Data were synthesised and focus groups – held with key stakeholders, including one specifically for service users/patients – helped derive the recommendations with the team (which also included Professor Karen Beeton, Dr Karen Atkinson and Dr Anthony Herbland).
Five BSc (Hons) physiotherapy students (two from year two and three from year three) joined the team. Each undertook a five week research placement, were actively involved in KNOWBEST and experienced additional aspects of research. Zainab Gaylani and Flo Radones contributed to the scoping review, Ben Clements and Jen Boonin worked on the role descriptors and Jack Rose explored the student experience of being on a research placement. Susan Roscoe, practice team lead, explained: ‘The KNOWBEST project gave us a great opportunity to see how research placements could work and we were able to see how the experience could be suited to students in different years of study. The assessment of the students was undertaken on our existing documentation; having recently started to use the new Common Placement Assessment Form we can already see how much more suited this new documentation will be in these emerging placement opportunities.’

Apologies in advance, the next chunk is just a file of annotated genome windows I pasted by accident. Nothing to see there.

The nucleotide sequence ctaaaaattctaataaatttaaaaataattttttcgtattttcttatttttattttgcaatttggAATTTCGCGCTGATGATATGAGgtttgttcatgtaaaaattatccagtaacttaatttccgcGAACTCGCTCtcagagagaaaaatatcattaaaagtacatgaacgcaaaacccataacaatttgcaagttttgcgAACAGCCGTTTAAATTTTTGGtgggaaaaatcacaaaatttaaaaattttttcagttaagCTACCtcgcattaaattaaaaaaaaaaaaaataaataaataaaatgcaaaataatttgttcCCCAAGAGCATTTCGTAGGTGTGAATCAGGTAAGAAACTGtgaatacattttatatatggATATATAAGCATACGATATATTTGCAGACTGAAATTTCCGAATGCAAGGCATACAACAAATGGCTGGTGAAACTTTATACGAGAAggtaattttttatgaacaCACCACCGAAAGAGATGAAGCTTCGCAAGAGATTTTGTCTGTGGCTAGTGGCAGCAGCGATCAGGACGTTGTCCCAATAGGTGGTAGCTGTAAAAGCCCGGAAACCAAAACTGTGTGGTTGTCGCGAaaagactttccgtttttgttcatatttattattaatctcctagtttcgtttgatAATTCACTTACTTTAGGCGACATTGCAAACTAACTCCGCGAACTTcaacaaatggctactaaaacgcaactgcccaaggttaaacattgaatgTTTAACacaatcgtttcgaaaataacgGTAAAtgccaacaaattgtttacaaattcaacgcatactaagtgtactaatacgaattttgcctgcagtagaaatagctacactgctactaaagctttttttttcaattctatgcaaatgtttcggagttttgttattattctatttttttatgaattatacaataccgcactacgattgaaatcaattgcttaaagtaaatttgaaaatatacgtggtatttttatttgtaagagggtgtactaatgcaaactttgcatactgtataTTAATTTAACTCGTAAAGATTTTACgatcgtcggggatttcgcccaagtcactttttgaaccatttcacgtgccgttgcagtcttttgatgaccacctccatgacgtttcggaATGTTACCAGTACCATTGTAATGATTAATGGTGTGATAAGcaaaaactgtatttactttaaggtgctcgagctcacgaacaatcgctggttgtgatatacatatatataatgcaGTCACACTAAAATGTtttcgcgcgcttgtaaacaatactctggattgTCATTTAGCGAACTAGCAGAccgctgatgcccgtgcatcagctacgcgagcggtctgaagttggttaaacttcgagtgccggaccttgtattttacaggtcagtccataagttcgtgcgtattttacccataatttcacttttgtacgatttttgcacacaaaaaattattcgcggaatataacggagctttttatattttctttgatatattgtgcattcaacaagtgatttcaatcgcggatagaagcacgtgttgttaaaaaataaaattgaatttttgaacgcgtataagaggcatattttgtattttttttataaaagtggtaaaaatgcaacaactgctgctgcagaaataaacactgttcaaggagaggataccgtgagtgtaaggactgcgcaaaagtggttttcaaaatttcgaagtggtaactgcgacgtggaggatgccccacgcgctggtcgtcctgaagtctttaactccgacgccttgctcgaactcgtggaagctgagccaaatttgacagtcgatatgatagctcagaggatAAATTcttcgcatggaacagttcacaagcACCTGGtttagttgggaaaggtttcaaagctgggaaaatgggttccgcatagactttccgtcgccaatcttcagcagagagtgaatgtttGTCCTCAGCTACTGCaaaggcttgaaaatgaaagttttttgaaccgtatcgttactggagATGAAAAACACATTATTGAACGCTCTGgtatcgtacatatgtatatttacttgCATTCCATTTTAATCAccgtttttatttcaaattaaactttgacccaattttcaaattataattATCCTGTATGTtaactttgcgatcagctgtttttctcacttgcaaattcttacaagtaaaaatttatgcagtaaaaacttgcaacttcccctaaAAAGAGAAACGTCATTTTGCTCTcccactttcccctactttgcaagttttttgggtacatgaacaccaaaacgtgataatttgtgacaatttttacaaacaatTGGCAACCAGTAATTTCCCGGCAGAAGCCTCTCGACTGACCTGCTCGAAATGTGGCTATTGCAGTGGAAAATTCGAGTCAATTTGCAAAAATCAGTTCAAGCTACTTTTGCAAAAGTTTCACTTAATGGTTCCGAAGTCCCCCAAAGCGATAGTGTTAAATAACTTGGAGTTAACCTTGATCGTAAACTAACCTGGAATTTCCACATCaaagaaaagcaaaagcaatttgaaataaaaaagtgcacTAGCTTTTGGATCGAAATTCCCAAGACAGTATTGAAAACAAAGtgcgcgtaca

Phin Robinson, director Pure Physiotherapy Ltd
I feel privileged to have been asked to contribute to the KNOWBEST working group looking at improving the clarification and support around new physiotherapists moving into our profession.
Having qualified 21 years ago, and having been involved in educational environments at both under and postgraduate levels, it is brilliant to have been involved in the creation of this project which will help physiotherapists as they move from pre-registered to full qualification and into the workforce.
The range of experience in the working group which was put together for this project brought clinicians and non-clinicians from different backgrounds together. Linking higher education, NHS and independent workplaces, the CSP and patient representatives, it should give an honest and realistic view of how our profession is seen, and our hopes for the sustainability and development of people moving into physiotherapy for the future.
In the working group we focused on elements around supporting individuals progressing into a career in physiotherapy. We looked at the challenges that individuals and organisations face currently and in the future. Some of the challenges may be at personal or individual level, for example physical or mental health. They also include challenges at an employer’s level around competency and expectations.